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Dealing with PCOS: Understanding Fertility Issues

PCOS and Understanding Fertility Issues

Infertility is thought to be a problem for approximately 3.5 million people – or one in seven couples – in the UK.i Women with polycystic ovary syndrome (PCOS) are more likely to have problems getting pregnant, with research suggesting between 70 and 80 percent of women with PCOS may be affected by infertility.ii Indeed, according to the NHS, many women only discover they have PCOS because they’ve had problems trying to conceive.

PCOS is a common condition, with the charity Verity claiming it’s been recently found in as many as one in five women.iii With symptoms such as irregular periods, excess facial and body hair, weight gain and acne, PCOS can be difficult to live with, physically and emotionally.


Infertility in PCOS

One of the most common causes of infertility in women is a lack of regular ovulation, which causes irregular, infrequent and absent menstrual cycles. This, according to Patient, is thought to affect about seven in 10 women with PCOS. Find out more about the different ways PCOS can cause ovulation problems here.

Many women with PCOS can get pregnant with fertility treatment and lifestyle changes that boost their chances of conceiving naturally. 

Positive lifestyle changes can make a big difference to your chances of getting pregnant with PCOS, with or without medical treatment. Here are some of the things you can do right now to help yourself and give your fertility a boost.


Managing your weight  

Many women with PCOS are overweight. Studies suggest 80 percent of women with PCOS in the US are overweight or obese (outside the US the figure is thought to be lower, though that too has increased over time).iv

If you’re affected, losing weight could enable you to get your cycle back to normal, which means regular monthly ovulation. Studies have even shown losing weight can lead to restored ovulation within weeks.v

However, PCOS can make weight loss particularly difficult. However, to see the benefits of weight loss, you don’t have to lose that much. According to some experts, losing just five percent of your body weight is enough to help restore ovulation.vi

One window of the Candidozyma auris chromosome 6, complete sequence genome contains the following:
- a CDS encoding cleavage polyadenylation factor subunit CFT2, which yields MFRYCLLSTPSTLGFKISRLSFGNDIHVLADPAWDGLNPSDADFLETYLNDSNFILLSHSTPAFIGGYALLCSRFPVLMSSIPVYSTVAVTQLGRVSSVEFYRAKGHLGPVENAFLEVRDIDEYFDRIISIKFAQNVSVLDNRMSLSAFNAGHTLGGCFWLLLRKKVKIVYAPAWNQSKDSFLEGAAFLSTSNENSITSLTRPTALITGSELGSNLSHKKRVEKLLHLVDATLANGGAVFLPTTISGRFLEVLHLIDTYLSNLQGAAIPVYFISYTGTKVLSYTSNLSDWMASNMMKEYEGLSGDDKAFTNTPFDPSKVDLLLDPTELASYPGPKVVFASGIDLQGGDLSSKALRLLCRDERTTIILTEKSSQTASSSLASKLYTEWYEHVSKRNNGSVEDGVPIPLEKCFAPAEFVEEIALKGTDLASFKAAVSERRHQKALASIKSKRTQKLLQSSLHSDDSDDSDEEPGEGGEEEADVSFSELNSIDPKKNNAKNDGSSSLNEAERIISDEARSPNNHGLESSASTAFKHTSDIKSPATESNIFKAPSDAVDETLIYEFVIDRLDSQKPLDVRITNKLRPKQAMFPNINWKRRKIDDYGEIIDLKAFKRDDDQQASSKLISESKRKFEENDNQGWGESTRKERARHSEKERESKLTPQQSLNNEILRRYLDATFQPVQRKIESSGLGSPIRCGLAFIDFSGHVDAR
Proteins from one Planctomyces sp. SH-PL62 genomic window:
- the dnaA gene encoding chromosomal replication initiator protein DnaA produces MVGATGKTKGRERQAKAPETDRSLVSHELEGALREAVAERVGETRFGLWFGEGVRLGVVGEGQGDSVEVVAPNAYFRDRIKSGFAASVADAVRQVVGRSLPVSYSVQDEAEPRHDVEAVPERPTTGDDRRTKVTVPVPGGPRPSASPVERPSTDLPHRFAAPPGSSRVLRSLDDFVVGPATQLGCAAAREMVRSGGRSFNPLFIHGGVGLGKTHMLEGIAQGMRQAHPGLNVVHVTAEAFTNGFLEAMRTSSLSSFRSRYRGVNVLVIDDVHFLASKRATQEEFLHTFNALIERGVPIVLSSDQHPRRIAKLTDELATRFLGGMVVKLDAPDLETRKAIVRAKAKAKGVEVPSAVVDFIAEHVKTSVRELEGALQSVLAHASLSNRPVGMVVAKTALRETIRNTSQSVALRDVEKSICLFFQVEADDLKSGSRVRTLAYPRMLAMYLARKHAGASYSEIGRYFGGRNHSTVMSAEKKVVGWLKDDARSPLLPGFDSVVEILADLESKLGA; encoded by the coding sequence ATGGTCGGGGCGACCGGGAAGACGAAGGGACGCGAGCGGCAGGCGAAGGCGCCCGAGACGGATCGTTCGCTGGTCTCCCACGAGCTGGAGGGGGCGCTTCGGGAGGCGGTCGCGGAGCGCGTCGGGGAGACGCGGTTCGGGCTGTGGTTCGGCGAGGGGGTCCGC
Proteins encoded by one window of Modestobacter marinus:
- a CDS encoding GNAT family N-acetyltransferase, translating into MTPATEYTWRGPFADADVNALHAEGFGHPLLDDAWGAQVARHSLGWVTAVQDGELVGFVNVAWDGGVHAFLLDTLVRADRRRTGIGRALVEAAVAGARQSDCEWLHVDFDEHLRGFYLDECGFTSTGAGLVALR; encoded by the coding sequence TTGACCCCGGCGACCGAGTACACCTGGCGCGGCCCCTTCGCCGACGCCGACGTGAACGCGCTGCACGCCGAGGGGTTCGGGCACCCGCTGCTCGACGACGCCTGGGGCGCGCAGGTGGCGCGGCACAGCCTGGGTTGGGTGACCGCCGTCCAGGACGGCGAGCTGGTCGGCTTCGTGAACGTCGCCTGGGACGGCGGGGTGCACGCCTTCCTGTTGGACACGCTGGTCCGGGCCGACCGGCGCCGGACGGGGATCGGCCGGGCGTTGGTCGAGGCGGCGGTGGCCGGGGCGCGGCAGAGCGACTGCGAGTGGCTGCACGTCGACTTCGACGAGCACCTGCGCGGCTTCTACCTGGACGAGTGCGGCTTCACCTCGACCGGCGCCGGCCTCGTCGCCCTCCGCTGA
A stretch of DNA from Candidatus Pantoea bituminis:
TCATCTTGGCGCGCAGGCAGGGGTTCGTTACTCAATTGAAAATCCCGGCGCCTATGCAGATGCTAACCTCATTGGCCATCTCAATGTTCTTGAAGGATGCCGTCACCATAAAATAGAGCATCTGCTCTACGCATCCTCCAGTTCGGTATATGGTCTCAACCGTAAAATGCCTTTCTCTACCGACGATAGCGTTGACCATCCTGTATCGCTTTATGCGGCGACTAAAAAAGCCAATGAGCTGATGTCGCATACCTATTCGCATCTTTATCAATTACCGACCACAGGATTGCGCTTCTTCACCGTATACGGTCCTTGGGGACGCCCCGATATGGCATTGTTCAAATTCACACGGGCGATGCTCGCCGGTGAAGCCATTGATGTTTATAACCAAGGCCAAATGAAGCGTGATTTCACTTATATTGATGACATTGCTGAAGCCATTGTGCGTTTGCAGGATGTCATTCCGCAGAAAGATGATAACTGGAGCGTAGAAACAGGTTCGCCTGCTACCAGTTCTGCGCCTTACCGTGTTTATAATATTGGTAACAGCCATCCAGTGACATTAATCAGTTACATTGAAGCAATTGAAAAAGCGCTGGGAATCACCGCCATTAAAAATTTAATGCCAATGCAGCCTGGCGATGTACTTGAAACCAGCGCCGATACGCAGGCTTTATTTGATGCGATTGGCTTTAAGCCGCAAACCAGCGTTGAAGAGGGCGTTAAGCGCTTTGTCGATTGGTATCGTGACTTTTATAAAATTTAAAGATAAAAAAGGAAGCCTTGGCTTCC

Maintaining a healthy weight during conception and pregnancy can promote a healthier pregnancy. Especially as obesity has been linked to higher miscarriage rates as well as an increased risk of developing pregnancy problems such as gestational diabetes and pre-eclampsia (high blood pressure in pregnancy). Overweight and obese women may also have less success with fertility treatments such as IVF.vii Take a look at our top tips for losing weight with PCOS whilst still staying motivated.
 


Be active 

Since PCOS can affect your ability to sleep well doing more exercise may be the last thing on your mind. However, being physically active can have a positive effect on your cycle, not to mention the fact it may help with weight loss. Studies have found moderate-intensity exercise improves ovulation and reduces insulin resistance – another feature of PCOS.viii

The type of exercise you do isn’t important – as long as you don’t exercise too frequently or too intensely, which may actually reduce your fertility. Try to find an activity you enjoy, as you’re more likely to stick at something that’s fun and convenient. Exercising doesn’t have to be a spoty. It can be anything that gets your heart pumping and leaves you slightly out of breath can be beneficial, including dancing, gardening or even washing the car. 

Exercise can also help if you’re feeling stressed, thanks to the fact that when you’re active your brain releases ‘feel-good’ hormones called endorphins.


Eat healthily  

We can all benefit from a healthy balanced diet with at least five portions of fruit and vegetables a day. Eating healthy is important for PCOS women as a common symptom is insulin resistance. A healthy diet can ensure you insulin levels are in check.

Insulin resistance is where your body doesn’t respond to insulin in the normal way, which prompts your pancreas to pump out higher levels of insulin to compensate. Keeping your insulin levels at a healthy rate may be useful if you have fertility issues because high levels of insulin can cause ovulation problems.

A diet based on foods with a low glycaemic index (GI), for instance, may improve your body’s use of insulin. The GI is a system that rates carbohydrates on a scale of 0 - 100 based on how quickly and how much they raise your blood glucose levels after eating. Low-GI foods – which have a rating of 55 or lower – are digested more slowly, so your blood glucose level rises gradually. This means your pancreas doesn’t have to produce as much insulin as when you eat foods with a high GI.